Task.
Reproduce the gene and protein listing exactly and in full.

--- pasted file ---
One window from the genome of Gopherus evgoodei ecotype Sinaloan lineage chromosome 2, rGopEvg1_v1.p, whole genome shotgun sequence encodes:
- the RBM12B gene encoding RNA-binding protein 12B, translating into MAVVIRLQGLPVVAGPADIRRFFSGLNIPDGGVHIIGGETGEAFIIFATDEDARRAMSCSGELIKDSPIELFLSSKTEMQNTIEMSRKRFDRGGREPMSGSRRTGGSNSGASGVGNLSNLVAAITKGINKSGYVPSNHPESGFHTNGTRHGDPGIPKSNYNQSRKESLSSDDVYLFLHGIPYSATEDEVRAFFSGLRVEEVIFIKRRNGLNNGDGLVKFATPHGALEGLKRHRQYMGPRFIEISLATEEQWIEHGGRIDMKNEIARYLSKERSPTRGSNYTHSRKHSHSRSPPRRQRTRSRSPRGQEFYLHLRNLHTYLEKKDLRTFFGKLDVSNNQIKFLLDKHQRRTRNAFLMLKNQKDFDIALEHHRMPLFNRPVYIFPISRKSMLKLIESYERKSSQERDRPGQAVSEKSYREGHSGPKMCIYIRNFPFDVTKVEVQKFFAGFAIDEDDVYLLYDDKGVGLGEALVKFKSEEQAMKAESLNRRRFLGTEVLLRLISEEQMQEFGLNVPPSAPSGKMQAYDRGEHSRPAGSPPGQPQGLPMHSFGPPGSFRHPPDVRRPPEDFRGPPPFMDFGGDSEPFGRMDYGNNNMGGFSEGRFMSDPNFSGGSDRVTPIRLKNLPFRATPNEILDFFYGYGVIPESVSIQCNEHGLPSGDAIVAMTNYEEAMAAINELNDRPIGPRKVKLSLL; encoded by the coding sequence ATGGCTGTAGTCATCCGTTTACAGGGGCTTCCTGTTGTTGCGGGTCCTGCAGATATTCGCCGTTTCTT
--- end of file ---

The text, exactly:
One window from the genome of Gopherus evgoodei ecotype Sinaloan lineage chromosome 2, rGopEvg1_v1.p, whole genome shotgun sequence encodes:
- the RBM12B gene encoding RNA-binding protein 12B, translating into MAVVIRLQGLPVVAGPADIRRFFSGLNIPDGGVHIIGGETGEAFIIFATDEDARRAMSCSGELIKDSPIELFLSSKTEMQNTIEMSRKRFDRGGREPMSGSRRTGGSNSGASGVGNLSNLVAAITKGINKSGYVPSNHPESGFHTNGTRHGDPGIPKSNYNQSRKESLSSDDVYLFLHGIPYSATEDEVRAFFSGLRVEEVIFIKRRNGLNNGDGLVKFATPHGALEGLKRHRQYMGPRFIEISLATEEQWIEHGGRIDMKNEIARYLSKERSPTRGSNYTHSRKHSHSRSPPRRQRTRSRSPRGQEFYLHLRNLHTYLEKKDLRTFFGKLDVSNNQIKFLLDKHQRRTRNAFLMLKNQKDFDIALEHHRMPLFNRPVYIFPISRKSMLKLIESYERKSSQERDRPGQAVSEKSYREGHSGPKMCIYIRNFPFDVTKVEVQKFFAGFAIDEDDVYLLYDDKGVGLGEALVKFKSEEQAMKAESLNRRRFLGTEVLLRLISEEQMQEFGLNVPPSAPSGKMQAYDRGEHSRPAGSPPGQPQGLPMHSFGPPGSFRHPPDVRRPPEDFRGPPPFMDFGGDSEPFGRMDYGNNNMGGFSEGRFMSDPNFSGGSDRVTPIRLKNLPFRATPNEILDFFYGYGVIPESVSIQCNEHGLPSGDAIVAMTNYEEAMAAINELNDRPIGPRKVKLSLL; encoded by the coding sequence ATGGCTGTAGTCATCCGTTTACAGGGGCTTCCTGTTGTTGCGGGTCCTGCAGATATTCGCCGTTTCTT